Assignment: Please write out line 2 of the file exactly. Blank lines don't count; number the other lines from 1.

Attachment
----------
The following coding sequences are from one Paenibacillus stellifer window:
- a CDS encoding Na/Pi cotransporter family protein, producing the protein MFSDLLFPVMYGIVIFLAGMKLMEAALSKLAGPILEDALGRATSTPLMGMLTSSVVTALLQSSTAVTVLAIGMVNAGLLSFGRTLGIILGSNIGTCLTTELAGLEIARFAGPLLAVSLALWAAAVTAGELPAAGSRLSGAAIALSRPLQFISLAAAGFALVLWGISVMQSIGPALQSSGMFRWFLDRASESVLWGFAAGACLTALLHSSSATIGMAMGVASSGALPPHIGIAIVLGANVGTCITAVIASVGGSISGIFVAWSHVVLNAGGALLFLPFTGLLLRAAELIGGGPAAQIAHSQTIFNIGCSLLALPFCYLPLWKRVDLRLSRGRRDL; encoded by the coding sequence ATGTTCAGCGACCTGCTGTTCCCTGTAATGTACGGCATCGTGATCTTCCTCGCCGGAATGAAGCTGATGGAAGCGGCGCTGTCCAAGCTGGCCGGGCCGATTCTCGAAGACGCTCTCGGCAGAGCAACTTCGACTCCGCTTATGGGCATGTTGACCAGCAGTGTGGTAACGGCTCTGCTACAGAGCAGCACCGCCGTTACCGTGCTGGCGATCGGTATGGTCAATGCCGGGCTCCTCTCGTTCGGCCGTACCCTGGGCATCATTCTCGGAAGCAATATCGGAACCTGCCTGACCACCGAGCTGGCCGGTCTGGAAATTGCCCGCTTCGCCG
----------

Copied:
- a CDS encoding Na/Pi cotransporter family protein, producing the protein MFSDLLFPVMYGIVIFLAGMKLMEAALSKLAGPILEDALGRATSTPLMGMLTSSVVTALLQSSTAVTVLAIGMVNAGLLSFGRTLGIILGSNIGTCLTTELAGLEIARFAGPLLAVSLALWAAAVTAGELPAAGSRLSGAAIALSRPLQFISLAAAGFALVLWGISVMQSIGPALQSSGMFRWFLDRASESVLWGFAAGACLTALLHSSSATIGMAMGVASSGALPPHIGIAIVLGANVGTCITAVIASVGGSISGIFVAWSHVVLNAGGALLFLPFTGLLLRAAELIGGGPAAQIAHSQTIFNIGCSLLALPFCYLPLWKRVDLRLSRGRRDL; encoded by the coding sequence ATGTTCAGCGACCTGCTGTTCCCTGTAATGTACGGCATCGTGATCTTCCTCGCCGGAATGAAGCTGATGGAAGCGGCGCTGTCCAAGCTGGCCGGGCCGATTCTCGAAGACGCTCTCGGCAGAGCAACTTCGACTCCGCTTATGGGCATGTTGACCAGCAGTGTGGTAACGGCTCTGCTACAGAGCAGCACCGCCGTTACCGTGCTGGCGATCGGTATGGTCAATGCCGGGCTCCTCTCGTTCGGCCGTACCCTGGGCATCATTCTCGGAAGCAATATCGGAACCTGCCTGACCACCGAGCTGGCCGGTCTGGAAATTGCCCGCTTCGCCG